The Greater Danbury Center for Endodontics Provides Precision Dentistry
Our practice uses dental operating microscopes to enhance the precision of patient care.
Dentistry is micro-surgery. Using a similar microscope that an ophthalmologist uses enables us to create dental restorations with incredibility precise fit and finish. You just can’t fulfill that level of care with the naked eye.
In addition to allowing precise, close-up work, the microscope directs a beam of light directly on the teeth, minimizing glare to you.
Drs. Mascia, Joon and Ramsey choose carefully which and when radiographs are taken. There are many guidelines that we follow. Radiographs allow us to see everything we cannot see with our own eyes. Digital imaging can help us retrieve valuable diagnostic information, including detection of cavities in between your teeth, determination of bone level, and overall health of bone. We can also examine the roots and nerves of teeth, diagnose lesions such as infection or cysts, as well as assess damage when trauma occurs.
Dental radiographs are invaluable aids in diagnosing, treating, and maintaining dental health. Exposure time for dental radiographs is extremely minimal. Drs. Mascia, Joon and Ramsey utilize Digital Imaging Technologies within the office. With digital imaging, exposure to the patient is about 50% less when compared to traditional radiographs.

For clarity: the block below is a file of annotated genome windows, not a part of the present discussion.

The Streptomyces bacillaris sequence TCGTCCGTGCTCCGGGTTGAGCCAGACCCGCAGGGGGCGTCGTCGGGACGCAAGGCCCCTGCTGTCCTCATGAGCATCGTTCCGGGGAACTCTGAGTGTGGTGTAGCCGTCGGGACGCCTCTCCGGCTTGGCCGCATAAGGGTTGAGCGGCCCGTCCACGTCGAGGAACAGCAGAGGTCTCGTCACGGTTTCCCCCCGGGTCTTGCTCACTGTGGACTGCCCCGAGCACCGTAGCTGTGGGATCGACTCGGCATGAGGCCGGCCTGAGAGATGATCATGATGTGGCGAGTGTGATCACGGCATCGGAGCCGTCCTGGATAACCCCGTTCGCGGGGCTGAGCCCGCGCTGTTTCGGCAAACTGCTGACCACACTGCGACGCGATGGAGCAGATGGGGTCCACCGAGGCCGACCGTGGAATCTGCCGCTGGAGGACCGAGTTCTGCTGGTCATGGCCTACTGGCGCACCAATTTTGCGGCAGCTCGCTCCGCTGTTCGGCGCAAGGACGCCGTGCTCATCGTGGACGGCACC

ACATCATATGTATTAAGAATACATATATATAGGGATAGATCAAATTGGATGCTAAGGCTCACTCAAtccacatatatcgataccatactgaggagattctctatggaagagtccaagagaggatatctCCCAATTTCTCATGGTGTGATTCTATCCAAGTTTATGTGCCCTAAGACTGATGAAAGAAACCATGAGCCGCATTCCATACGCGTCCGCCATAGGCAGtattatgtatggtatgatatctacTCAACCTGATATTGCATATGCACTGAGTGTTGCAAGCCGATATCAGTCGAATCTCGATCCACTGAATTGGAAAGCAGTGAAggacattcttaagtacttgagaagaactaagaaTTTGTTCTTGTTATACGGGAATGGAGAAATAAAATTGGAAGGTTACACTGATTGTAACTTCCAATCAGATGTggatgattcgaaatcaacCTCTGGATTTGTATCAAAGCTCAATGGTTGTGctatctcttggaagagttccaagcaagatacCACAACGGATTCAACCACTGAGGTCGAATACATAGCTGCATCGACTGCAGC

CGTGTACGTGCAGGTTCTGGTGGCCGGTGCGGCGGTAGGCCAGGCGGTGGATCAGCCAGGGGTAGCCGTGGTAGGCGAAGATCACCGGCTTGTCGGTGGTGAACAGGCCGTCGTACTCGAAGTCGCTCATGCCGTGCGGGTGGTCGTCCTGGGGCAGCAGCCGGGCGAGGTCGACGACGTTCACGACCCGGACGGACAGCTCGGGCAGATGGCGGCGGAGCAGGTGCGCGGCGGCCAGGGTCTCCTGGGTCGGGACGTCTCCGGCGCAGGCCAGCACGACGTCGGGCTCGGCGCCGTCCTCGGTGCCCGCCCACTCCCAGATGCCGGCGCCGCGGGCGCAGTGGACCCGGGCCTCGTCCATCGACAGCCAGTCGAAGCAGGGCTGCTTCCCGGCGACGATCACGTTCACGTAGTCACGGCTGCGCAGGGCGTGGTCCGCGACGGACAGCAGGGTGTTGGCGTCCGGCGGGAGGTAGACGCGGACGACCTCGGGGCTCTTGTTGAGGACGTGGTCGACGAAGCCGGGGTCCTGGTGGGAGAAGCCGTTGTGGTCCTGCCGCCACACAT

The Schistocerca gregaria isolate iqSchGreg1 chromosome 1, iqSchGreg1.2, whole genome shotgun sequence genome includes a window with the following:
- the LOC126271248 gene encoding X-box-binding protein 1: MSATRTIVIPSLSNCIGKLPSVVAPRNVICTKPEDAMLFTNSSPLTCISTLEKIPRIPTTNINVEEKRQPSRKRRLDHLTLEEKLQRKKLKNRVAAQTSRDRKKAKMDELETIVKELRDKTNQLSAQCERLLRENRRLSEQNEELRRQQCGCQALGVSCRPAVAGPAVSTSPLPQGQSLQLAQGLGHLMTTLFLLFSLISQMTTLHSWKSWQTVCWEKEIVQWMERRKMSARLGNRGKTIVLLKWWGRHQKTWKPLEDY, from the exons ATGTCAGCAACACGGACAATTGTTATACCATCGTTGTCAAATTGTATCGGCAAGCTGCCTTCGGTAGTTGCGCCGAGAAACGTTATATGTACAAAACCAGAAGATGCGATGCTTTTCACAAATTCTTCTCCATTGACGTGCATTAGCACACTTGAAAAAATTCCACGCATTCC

The advantages of digital imaging enable us to not only store patient images but also enables us to quickly transfer them to appropriate specialists or insurance companies.
Digital Images offer more precision since we can view the image on a computer monitor, and enlarge and enhance the image within our software. This is a stark contrast to the size and resolution of a traditional X-Ray film.
Cone Beam Computerized Tomography
In addition to the high level of endodontic care that you have come to expect, we have incorporated new technology into our treatment regimen.
A cone-beam CT scan, providing 3-dimensional imaging, will increase diagnostic capability and treatment of anatomically complex teeth. This includes the presence of apical lesions, untreated canals, and root fractures which may not be evident on two-dimensional films.
A CB CT unit minimizes the amount of radiation to the patient by directing the exposure to a limited portion of the jaw rather than the entire head, as is the case in a conventional, medical, CT scan.